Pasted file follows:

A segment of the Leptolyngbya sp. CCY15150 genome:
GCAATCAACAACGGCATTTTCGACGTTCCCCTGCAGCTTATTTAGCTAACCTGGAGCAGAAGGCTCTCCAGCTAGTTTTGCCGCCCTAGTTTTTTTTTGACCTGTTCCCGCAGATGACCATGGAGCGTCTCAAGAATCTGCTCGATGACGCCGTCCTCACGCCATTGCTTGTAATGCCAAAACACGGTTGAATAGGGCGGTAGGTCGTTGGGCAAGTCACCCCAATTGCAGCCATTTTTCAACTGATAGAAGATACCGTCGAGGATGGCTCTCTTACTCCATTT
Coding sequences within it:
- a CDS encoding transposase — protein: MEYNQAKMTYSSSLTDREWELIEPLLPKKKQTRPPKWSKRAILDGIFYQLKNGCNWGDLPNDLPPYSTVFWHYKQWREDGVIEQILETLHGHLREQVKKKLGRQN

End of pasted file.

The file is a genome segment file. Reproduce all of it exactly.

A segment of the Leptolyngbya sp. CCY15150 genome:
GCAATCAACAACGGCATTTTCGACGTTCCCCTGCAGCTTATTTAGCTAACCTGGAGCAGAAGGCTCTCCAGCTAGTTTTGCCGCCCTAGTTTTTTTTTGACCTGTTCCCGCAGATGACCATGGAGCGTCTCAAGAATCTGCTCGATGACGCCGTCCTCACGCCATTGCTTGTAATGCCAAAACACGGTTGAATAGGGCGGTAGGTCGTTGGGCAAGTCACCCCAATTGCAGCCATTTTTCAACTGATAGAAGATACCGTCGAGGATGGCTCTCTTACTCCATTT
Coding sequences within it:
- a CDS encoding transposase — protein: MEYNQAKMTYSSSLTDREWELIEPLLPKKKQTRPPKWSKRAILDGIFYQLKNGCNWGDLPNDLPPYSTVFWHYKQWREDGVIEQILETLHGHLREQVKKKLGRQN